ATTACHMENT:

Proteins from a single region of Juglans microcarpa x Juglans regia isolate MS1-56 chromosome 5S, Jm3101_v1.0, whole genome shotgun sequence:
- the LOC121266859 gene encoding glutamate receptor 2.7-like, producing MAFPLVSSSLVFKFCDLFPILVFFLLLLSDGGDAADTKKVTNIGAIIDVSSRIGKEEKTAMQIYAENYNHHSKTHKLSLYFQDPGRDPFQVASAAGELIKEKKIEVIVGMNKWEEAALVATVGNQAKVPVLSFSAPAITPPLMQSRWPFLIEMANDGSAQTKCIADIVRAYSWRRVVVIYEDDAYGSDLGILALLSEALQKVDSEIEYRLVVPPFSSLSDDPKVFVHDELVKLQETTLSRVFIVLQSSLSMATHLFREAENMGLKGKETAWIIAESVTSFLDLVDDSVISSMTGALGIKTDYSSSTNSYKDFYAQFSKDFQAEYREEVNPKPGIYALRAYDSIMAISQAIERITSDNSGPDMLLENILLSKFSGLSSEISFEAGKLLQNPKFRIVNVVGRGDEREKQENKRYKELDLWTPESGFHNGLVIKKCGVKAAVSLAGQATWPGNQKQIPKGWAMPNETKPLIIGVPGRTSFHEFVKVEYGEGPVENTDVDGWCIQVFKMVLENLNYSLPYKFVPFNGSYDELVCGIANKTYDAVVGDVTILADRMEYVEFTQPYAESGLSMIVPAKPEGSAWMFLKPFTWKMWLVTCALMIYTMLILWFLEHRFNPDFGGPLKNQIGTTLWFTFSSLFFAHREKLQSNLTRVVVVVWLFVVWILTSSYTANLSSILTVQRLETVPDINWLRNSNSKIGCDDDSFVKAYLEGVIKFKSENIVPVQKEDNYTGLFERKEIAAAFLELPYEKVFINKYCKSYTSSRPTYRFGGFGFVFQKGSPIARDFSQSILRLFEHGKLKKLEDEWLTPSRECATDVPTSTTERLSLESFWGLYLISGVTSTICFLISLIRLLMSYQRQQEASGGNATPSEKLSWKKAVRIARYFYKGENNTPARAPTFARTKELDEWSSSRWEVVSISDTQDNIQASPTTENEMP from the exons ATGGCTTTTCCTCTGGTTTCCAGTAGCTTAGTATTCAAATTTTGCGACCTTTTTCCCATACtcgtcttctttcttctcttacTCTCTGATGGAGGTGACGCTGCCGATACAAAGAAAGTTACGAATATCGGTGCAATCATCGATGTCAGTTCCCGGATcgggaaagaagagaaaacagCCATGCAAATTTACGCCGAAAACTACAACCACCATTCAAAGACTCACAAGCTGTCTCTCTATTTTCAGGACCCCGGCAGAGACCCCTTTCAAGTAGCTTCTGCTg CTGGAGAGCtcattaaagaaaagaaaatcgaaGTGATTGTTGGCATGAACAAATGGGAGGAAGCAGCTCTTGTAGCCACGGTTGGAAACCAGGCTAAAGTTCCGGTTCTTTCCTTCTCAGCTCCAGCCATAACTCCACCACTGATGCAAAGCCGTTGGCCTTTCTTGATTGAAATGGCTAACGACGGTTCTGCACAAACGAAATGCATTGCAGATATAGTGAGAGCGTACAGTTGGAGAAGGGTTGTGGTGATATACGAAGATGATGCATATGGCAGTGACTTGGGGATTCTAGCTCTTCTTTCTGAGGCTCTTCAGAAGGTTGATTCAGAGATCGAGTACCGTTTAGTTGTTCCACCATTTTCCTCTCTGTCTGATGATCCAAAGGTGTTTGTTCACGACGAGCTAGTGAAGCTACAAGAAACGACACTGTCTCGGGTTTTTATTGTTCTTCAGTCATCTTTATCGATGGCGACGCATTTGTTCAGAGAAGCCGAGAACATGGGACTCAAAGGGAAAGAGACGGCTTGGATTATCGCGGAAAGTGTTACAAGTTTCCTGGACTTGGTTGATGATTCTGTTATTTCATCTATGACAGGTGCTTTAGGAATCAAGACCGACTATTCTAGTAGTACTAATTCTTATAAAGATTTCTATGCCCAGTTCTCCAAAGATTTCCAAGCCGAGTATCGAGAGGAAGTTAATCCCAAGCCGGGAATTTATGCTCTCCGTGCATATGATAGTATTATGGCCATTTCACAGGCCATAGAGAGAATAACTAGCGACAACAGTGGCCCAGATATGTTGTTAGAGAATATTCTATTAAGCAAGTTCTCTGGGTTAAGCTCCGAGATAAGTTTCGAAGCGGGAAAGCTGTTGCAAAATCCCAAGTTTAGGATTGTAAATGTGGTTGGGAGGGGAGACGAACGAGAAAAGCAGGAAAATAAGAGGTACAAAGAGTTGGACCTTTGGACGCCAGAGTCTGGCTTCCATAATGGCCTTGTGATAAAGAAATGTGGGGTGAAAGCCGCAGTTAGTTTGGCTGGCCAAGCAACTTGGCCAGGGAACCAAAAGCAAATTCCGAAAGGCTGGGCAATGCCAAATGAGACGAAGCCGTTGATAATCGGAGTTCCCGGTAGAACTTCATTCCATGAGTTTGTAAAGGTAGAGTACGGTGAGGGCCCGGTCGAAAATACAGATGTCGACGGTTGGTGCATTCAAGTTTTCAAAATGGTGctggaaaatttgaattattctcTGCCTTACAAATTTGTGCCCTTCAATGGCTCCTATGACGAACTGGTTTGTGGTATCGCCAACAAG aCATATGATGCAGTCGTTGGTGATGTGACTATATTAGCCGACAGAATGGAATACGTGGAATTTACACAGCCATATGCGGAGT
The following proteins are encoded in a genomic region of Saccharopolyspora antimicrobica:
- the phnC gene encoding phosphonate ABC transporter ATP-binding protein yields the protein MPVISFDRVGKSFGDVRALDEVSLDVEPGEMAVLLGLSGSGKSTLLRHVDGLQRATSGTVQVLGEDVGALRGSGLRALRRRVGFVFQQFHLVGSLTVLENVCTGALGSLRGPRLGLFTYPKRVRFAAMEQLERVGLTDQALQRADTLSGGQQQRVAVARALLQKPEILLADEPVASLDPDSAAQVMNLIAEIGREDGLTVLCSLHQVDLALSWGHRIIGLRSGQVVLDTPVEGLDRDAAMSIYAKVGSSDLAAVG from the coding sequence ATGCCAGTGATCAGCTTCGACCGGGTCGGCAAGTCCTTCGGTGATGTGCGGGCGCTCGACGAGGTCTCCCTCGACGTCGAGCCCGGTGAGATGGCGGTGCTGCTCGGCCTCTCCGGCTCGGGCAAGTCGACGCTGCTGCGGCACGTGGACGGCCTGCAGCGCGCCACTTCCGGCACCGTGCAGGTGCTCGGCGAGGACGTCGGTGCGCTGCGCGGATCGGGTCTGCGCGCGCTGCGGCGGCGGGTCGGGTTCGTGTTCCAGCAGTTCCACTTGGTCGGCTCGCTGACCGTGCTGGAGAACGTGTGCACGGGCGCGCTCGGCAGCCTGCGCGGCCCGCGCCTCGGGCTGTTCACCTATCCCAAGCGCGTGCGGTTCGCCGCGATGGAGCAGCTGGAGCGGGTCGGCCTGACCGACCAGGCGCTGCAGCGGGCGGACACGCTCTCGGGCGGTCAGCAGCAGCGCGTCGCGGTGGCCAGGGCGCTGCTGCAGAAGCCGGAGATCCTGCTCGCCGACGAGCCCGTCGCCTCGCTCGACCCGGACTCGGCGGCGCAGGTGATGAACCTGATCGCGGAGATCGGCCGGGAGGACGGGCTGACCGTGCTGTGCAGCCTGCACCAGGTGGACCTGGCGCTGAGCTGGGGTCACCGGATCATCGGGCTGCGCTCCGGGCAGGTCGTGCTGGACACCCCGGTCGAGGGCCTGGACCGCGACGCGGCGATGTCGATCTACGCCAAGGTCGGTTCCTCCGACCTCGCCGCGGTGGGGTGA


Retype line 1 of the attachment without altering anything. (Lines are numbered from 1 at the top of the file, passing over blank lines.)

Proteins from a single region of Juglans microcarpa x Juglans regia isolate MS1-56 chromosome 5S, Jm3101_v1.0, whole genome shotgun sequence: